WWE's Big Win and Bigger Mistake and More Raw Fallout Heading into SummerSlamAugust 18, 2020
WWE's Big Win and Bigger Mistake and More Raw Fallout Heading into SummerSlam
Just six days from a SummerSlam pay-per-view that should be one of the biggest, most important and exciting on the WWE docket, Raw provided a broadcast that lacked any sense of urgency and left fans underwhelmed by its final efforts to promote the Biggest Party of the Summer.
The disappointing lack of hype for the event was just one takeaway from a broadcast that was strangely paced, rushing through storyline development after storyline development, never letting anything breathe and creating several instances in which Superstars and angles were ignored or blatantly disrespected.
And the transparency of the Retribution faction became more evident.
What should have been a momentum-building broadcast for WWE was, instead, another example of WWE's creative hardships so close to a show that should be a summertime celebration of professional wrestling.
WWE Fails to Create Buzz for Second Biggest PPV of the Year
The biggest mistake of this week's show was the total lack of urgency when it came to hyping Sunday's SummerSlam pay-per-view.
The show, arguably the second most significant of the year behind WrestleMania, feels way too much like just another event rather than the prestigious extravaganza it has been in years past.
Where was the excitement? The anticipation? The hype machine?
All three were noticeably absent in the flagship show Monday night, rendering SummerSlam equivalent to The Horror Show at Extreme Rules and that, in itself, is horrific.
There was more effort put into this week's Raw Underground and the early production errors in relation to Retribution (more on both in a moment) than there was the sell job for Sunday's pay-per-view. That is an indictment on a writing team whose priorities have been a mess since March and whose efforts to adequately promote pay-per-view, thus making it feel like a bigger deal than any regular ol' episode of TV, has been lacking.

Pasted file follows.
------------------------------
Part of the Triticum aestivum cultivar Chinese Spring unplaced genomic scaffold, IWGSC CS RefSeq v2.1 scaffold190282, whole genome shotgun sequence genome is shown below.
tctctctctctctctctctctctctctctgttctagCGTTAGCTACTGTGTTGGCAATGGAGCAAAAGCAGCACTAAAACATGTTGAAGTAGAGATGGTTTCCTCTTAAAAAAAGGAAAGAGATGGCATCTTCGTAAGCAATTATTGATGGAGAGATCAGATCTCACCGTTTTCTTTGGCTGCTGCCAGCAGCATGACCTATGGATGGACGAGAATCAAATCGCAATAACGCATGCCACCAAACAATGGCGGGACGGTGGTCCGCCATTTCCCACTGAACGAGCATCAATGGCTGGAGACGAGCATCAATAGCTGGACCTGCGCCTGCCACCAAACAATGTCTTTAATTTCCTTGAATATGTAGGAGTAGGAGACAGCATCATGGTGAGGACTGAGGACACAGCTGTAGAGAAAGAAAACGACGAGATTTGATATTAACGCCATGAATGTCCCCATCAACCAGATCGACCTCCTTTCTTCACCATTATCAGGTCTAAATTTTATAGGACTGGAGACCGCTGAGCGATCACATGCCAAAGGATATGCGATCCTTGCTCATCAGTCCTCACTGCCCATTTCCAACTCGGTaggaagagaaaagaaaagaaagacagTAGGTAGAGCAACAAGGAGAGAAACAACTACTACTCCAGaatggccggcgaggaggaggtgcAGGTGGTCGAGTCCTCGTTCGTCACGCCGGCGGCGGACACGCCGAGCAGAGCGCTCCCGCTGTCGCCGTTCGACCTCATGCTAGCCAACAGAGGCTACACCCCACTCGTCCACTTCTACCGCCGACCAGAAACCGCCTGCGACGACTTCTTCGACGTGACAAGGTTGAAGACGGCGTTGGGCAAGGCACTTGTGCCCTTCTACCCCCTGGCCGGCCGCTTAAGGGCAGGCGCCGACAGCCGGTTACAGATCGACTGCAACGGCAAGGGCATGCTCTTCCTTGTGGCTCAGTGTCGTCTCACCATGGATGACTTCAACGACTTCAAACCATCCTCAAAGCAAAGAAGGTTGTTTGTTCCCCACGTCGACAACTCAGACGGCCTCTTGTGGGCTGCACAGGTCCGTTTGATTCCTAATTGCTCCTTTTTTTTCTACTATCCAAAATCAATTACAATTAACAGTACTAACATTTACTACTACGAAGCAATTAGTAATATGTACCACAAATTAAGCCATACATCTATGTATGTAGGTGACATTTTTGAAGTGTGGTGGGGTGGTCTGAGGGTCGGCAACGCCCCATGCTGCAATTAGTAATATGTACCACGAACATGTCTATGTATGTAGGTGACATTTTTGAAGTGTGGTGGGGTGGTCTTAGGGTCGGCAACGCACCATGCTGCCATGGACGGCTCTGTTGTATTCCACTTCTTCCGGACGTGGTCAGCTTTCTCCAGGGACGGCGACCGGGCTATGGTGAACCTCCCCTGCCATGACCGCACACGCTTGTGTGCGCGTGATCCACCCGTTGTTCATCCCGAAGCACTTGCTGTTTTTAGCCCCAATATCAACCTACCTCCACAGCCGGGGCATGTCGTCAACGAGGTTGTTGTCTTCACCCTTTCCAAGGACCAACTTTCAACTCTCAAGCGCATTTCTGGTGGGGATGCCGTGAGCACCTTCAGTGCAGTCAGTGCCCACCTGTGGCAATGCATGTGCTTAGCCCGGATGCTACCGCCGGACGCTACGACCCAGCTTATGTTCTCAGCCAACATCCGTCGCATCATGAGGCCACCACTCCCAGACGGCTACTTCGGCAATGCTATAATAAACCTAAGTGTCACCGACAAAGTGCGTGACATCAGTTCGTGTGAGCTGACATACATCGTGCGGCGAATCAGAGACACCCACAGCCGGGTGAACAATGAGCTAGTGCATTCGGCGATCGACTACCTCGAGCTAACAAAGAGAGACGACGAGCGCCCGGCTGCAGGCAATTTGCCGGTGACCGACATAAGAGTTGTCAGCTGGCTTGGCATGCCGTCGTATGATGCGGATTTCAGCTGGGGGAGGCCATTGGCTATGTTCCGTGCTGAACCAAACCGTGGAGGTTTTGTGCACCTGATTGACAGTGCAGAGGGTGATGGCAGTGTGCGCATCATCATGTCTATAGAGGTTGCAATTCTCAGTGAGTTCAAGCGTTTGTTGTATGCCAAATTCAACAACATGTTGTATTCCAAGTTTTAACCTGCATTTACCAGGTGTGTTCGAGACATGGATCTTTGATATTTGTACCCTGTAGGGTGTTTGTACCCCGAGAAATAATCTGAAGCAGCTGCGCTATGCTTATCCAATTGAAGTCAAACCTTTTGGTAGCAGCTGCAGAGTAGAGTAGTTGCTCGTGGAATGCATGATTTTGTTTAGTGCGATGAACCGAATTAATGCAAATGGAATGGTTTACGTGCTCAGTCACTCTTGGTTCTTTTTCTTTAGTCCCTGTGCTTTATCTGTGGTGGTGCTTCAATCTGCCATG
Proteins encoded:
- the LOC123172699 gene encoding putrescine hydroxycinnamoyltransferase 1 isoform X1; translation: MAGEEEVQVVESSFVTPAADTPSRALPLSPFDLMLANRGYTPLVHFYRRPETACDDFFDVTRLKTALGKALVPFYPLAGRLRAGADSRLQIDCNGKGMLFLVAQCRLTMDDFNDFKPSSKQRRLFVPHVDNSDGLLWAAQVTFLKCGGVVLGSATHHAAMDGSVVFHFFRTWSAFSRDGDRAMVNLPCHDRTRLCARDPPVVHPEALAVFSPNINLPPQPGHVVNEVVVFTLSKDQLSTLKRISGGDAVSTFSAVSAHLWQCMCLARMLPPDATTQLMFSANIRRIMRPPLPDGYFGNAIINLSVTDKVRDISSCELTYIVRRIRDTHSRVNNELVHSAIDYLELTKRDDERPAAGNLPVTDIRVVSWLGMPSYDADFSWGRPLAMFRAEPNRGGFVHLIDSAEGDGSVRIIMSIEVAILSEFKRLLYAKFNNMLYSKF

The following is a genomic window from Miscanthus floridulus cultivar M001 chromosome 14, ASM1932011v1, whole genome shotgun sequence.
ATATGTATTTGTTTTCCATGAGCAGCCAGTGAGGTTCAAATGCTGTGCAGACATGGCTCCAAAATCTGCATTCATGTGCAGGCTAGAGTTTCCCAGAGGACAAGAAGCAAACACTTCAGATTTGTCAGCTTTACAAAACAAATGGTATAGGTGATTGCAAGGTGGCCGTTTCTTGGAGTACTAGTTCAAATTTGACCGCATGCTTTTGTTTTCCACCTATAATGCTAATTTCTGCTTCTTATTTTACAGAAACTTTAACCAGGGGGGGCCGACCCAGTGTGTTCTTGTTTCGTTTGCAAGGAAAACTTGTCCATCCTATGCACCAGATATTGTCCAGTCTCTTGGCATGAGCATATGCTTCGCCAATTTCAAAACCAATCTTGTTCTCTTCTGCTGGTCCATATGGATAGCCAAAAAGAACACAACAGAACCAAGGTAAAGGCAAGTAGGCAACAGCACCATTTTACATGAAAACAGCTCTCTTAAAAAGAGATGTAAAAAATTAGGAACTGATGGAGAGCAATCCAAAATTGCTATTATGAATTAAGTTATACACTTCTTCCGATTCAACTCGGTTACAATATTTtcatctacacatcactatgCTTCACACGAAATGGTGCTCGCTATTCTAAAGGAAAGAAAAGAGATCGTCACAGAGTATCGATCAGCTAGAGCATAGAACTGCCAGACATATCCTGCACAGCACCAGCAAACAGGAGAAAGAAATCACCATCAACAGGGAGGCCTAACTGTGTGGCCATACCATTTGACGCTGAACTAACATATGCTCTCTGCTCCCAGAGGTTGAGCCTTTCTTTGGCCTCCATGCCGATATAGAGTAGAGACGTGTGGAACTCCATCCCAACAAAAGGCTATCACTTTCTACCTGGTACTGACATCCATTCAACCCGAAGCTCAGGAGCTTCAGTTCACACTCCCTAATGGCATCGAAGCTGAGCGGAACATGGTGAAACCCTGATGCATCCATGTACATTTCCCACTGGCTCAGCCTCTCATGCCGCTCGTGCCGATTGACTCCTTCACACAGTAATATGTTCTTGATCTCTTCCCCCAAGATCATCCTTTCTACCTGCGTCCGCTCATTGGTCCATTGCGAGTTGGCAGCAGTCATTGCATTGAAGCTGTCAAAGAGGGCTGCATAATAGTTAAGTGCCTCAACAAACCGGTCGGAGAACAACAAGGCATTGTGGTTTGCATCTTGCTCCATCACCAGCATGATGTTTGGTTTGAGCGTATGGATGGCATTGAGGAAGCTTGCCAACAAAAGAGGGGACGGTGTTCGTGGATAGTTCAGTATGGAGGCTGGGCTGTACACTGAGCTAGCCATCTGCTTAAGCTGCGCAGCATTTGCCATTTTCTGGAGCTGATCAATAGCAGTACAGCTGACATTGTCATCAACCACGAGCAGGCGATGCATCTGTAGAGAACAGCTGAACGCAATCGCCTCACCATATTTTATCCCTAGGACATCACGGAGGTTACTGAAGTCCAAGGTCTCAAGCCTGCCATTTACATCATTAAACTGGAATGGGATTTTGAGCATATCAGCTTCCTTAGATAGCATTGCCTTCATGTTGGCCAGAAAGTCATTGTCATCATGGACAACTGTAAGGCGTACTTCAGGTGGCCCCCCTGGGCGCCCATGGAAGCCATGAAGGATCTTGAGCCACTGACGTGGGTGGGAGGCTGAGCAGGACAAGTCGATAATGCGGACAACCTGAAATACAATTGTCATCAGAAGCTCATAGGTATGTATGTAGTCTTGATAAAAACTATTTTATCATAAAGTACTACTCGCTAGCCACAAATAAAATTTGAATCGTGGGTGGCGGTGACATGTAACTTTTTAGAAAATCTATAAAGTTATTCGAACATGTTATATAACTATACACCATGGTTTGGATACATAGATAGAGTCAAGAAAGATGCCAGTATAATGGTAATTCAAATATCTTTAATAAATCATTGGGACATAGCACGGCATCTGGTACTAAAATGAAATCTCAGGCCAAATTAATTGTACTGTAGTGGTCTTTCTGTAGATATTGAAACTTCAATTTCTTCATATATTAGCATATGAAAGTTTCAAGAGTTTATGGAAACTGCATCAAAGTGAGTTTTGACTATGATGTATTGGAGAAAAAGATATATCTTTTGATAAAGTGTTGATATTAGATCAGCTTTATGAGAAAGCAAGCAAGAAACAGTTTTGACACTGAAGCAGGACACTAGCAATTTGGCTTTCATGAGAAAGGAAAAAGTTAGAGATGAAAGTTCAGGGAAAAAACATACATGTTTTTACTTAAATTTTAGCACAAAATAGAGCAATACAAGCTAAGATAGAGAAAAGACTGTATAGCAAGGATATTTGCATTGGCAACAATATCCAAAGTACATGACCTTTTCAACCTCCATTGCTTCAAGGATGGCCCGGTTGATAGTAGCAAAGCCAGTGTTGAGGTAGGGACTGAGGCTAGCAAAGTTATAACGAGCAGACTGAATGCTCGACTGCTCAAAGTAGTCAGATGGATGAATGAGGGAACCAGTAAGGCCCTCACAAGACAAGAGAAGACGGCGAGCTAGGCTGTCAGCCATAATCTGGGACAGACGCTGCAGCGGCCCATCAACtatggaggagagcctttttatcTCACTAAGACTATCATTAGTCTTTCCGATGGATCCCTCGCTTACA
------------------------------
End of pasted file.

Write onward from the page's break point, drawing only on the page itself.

While the show-closing segment between Drew McIntyre and Randy Orton provided a bit of that intensity you hope to see from the company so close to a pay-per-view, theirs is but one match on a PPV card that was largely under-served by the booking on Monday's broadcast.
SummerSlam's lineup is strong enough to overcome the absence of excitement but in terms of making something a must-see event, WWE Creative did a better job with Friday's debut of WWE Thunderdome on SmackDown.
Raw Underground Continues to Be Fun Alternative
Raw Underground may be one of the company's latest attempts to turn around sagging ratings, but it has proven to be an enjoyable and interesting departure from the sameness that has engulfed the WWE product for the last six months.
It as provided a platform for Superstars who may have otherwise struggled to get television time, showcased underutilized NXT talent and given some veterans a new lease on their Raw careers.